I found the novel unsatisfactory in a similar way to Carolyn Wells's. It has a puzzle plot with contradictory clues the detective has to sort out, but the complications are red herrings rather than part of an ingenious scheme. And when the detective figures out who did commit the murder what he does about doesn't make for a satisfactory end. (Spoiler warning. He loves her and she did it to protect her sister, so he lets her go.)

I don't know Ostrander's use of a blind detective makes the book more interesting. It has a series of moments where he shows off Sherlock Holmes-style by making some personal observation about his interviewee and then explains how he knew. One is supposed to be amazed that he can tell these things even though he's blind, but I didn't find these bits impressive. Otherwise he finds clues and puts them together like other detectives. He doesn't get action hero bits like Clinton H. Stagg's Thornley Colton.

I think the book predates Ostrander's McCarty and Riordan books. I reviewed "The Twenty-Six Clues" here.

Charles Nordhoff and James Norman Hall The Hurricane

When their ship anchors off a low-lying Polynesian island a doctor tells an incoming French official the story of a hurricane that hit the community that was once there.

I thought this an excellent book. The depiction of the Polynesians feels authentic, and the European characters are well-drawn. The opening part of the novel follows a man from the community named Terangi who is unjustly imprisoned in Tahiti and whose repeated escapes turn his short sentence into a long one. In his last escape he accidentally kills a man, but he manages to return home just before the hurricane hits. An extended description of the hurricane and how the islanders attempt to cope with it provides the novel's climax. Since their group of islands is low-lying they offer no protection against it, and its effect is apocalyptic.

Nordhoff and Hall are known for their trilogy about the mutiny on the Bounty and its aftermath. The 1935 film Mutiny on the Bounty was based on the first book in the series. I've read and can recommend the third, Pitcairn's Island. They were Americans who began collaborating in France after WWI and who settled in Tahiti. Nordhoff later returned to America. A film version of The Hurricane directed by John Ford appeared in 1937.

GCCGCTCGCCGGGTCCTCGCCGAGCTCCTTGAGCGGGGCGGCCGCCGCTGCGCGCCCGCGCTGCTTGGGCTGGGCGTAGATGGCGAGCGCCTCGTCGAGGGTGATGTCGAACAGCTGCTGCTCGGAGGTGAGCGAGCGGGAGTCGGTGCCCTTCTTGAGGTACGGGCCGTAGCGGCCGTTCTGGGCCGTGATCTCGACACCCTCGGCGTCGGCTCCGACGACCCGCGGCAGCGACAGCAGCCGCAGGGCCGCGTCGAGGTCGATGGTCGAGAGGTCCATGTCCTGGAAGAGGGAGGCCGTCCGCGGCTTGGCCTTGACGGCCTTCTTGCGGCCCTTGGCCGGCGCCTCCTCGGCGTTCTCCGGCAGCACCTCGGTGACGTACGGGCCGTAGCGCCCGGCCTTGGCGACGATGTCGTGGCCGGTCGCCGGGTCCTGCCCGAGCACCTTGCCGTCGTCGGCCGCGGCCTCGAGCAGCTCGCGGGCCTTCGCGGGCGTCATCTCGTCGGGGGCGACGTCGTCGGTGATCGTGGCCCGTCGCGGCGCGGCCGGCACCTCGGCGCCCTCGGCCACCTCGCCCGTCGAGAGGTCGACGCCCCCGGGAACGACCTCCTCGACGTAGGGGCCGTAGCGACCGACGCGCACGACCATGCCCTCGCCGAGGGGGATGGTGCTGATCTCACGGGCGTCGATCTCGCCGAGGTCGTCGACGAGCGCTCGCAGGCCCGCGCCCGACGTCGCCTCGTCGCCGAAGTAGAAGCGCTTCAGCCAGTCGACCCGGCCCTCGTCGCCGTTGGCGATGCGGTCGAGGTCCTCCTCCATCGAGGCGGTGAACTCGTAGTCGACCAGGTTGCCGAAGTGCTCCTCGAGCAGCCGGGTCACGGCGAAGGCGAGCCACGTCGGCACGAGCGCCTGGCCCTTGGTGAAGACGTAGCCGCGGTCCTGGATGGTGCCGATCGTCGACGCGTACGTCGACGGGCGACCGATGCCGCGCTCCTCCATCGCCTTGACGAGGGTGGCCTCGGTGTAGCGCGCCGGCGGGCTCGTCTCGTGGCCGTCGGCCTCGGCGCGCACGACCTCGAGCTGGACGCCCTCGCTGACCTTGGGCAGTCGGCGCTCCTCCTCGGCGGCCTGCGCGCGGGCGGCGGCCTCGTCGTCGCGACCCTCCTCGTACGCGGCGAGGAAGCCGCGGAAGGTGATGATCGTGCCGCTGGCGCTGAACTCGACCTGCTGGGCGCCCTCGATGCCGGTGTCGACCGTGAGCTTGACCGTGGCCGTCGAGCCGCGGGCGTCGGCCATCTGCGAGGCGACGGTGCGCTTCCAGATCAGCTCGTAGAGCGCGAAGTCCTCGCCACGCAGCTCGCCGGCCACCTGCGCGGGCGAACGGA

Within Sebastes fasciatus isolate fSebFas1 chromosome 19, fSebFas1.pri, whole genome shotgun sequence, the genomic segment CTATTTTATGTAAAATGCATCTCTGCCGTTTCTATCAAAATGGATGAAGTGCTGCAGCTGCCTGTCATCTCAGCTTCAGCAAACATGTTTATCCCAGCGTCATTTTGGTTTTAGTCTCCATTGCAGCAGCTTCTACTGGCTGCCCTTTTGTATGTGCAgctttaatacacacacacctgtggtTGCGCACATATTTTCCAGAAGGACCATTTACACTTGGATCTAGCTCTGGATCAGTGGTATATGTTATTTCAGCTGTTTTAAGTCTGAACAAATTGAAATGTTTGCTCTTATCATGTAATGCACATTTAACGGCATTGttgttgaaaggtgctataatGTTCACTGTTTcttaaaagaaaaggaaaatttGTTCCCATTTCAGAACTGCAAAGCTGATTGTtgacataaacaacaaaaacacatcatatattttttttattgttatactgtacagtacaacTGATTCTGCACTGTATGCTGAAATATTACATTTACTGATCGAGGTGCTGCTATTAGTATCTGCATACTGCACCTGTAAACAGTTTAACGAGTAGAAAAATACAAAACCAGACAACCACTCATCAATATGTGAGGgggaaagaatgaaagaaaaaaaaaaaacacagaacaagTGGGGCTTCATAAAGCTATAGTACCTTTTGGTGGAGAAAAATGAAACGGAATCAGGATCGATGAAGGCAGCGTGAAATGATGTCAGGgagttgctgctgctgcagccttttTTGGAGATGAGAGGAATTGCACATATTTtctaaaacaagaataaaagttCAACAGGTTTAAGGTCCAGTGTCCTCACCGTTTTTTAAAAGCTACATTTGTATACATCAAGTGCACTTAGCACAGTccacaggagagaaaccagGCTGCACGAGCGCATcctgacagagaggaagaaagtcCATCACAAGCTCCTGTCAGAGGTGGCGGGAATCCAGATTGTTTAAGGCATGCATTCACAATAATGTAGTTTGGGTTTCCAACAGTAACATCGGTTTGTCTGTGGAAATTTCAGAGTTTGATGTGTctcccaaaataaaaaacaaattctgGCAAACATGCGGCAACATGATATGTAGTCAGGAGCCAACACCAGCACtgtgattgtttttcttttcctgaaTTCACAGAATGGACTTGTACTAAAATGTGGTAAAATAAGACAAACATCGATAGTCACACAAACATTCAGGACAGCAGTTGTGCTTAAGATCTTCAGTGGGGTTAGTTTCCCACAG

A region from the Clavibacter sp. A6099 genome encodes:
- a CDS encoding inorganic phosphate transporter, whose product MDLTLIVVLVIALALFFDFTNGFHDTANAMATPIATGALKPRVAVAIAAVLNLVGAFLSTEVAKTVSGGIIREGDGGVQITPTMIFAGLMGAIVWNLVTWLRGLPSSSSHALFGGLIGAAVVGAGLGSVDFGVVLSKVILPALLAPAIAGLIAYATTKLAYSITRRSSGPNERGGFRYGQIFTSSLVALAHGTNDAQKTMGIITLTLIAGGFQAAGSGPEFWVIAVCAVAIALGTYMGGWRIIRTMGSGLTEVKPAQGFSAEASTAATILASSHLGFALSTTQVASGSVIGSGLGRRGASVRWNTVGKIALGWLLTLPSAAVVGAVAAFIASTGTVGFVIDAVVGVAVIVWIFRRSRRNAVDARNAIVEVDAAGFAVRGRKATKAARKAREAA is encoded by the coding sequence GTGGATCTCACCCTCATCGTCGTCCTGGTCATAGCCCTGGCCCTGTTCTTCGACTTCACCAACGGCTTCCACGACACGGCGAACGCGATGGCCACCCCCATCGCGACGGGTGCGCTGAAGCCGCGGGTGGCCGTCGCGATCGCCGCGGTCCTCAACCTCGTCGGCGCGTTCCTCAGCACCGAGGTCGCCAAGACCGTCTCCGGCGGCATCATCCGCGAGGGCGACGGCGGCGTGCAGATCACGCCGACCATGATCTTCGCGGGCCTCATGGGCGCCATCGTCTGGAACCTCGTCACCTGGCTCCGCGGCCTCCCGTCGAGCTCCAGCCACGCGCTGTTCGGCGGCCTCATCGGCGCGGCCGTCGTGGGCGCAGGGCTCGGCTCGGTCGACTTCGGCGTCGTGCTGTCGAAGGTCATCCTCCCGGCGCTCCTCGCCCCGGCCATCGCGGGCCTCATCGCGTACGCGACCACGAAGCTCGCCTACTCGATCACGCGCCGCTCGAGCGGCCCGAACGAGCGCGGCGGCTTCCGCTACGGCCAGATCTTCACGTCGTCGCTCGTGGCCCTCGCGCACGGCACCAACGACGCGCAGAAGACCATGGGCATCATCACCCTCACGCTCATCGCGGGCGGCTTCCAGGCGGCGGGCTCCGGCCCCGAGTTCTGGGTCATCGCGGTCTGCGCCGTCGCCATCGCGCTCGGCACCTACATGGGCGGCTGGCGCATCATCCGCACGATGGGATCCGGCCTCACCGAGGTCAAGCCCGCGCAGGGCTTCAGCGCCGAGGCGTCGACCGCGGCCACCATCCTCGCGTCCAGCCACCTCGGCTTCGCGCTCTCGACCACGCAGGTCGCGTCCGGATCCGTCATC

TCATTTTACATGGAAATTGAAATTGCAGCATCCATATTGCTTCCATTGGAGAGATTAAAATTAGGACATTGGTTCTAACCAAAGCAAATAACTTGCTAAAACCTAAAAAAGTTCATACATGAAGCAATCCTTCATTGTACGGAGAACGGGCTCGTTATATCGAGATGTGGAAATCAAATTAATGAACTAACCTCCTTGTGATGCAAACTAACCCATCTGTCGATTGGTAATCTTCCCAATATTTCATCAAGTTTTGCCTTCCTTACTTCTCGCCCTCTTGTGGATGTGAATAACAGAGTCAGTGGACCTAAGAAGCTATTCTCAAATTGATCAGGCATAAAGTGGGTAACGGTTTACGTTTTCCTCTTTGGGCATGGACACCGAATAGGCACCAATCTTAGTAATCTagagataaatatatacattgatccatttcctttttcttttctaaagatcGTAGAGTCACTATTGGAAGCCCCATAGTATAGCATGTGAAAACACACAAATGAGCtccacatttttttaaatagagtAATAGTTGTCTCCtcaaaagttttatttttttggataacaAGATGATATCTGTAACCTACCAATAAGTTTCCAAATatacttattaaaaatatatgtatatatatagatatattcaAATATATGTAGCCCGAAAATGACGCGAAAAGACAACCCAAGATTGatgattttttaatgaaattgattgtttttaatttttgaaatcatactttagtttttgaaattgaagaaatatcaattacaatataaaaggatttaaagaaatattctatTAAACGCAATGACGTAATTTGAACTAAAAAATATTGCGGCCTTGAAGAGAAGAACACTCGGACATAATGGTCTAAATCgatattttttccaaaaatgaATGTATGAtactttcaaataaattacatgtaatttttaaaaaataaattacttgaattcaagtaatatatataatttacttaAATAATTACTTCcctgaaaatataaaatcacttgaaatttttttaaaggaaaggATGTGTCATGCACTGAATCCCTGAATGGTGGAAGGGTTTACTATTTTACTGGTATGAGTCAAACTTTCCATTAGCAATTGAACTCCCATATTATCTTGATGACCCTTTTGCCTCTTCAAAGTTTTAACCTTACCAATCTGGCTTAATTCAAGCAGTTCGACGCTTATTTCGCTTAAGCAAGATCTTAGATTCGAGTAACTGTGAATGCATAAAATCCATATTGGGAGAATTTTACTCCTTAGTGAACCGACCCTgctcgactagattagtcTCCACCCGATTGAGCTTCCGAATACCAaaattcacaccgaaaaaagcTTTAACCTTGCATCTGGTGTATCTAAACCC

The Baron said:

Next up is a change of pace: The Old Curiosity Shop, by Charles Dickens.

Still reading this. It's taking a while, but I've always heard about the death of Little Nell, so I wanted to finally read it.  I remember being quite affected by the death of Beth March in Little Women when I was a kid, so I wanted to see how this compares.

José Hernández Martín Fierro trans. Kate Kavenagh

This is one of the most famous works of Argentinian literature. It's really two poems, The Gaucho Martín Fierro (1872) and The Return of Martín Fierro (1879). They describe life in the cattle country and the hardships of the poor. They are substantially made up of songs sung by the author's characters in which they tell stories of their hardships. This translation is online here.

The Gaucho Martin Fierro starts with Fierro's description of gaucho life and how his life was wrecked because he was drafted to serve in a frontier fort. The men's pay never reached them and they were forced to sell their own goods to pay for food. He deserted to return to his family, but found they had lost their farm and moved away. This was the part I found most striking.

Since then Fierro has lived as an outlaw. He describes fights he's had. On one occasion he provoked a black man into a fight and killed him. On another the police attempted to capture him at night, but one of them switched sides and helped him chase the surviving others off.

This man, Cruz, then tells his own story. At the poem's end Fierro breaks his guitar, and he and Cruz go to live among the Indians.

In The Return of Martín Fierro Fierro sings at a party years later. First he tells what happened next. The Indians were hostile and treated them badly. Cruz died in a plague. He escaped with a woman captive after he killed an Indian who was whipping her. He was able to reenter society, and was reunited with his sons at a race.

Fierro's sons then tell their stories. Then a man named Picardia tells his story, and reveals he's Cruz's son.

Next a black man challenges Fierro to a singing contest. Fierro wins by taking advantage of the other man's illiteracy. The man then reveals he's one of the brothers of the black man Fierro once killed. The others at the party prevent a fight by getting between them, and Fierro, his sons and Picardia leave. Fierro tells his sons and Picardia what he's learned about how life should be lived.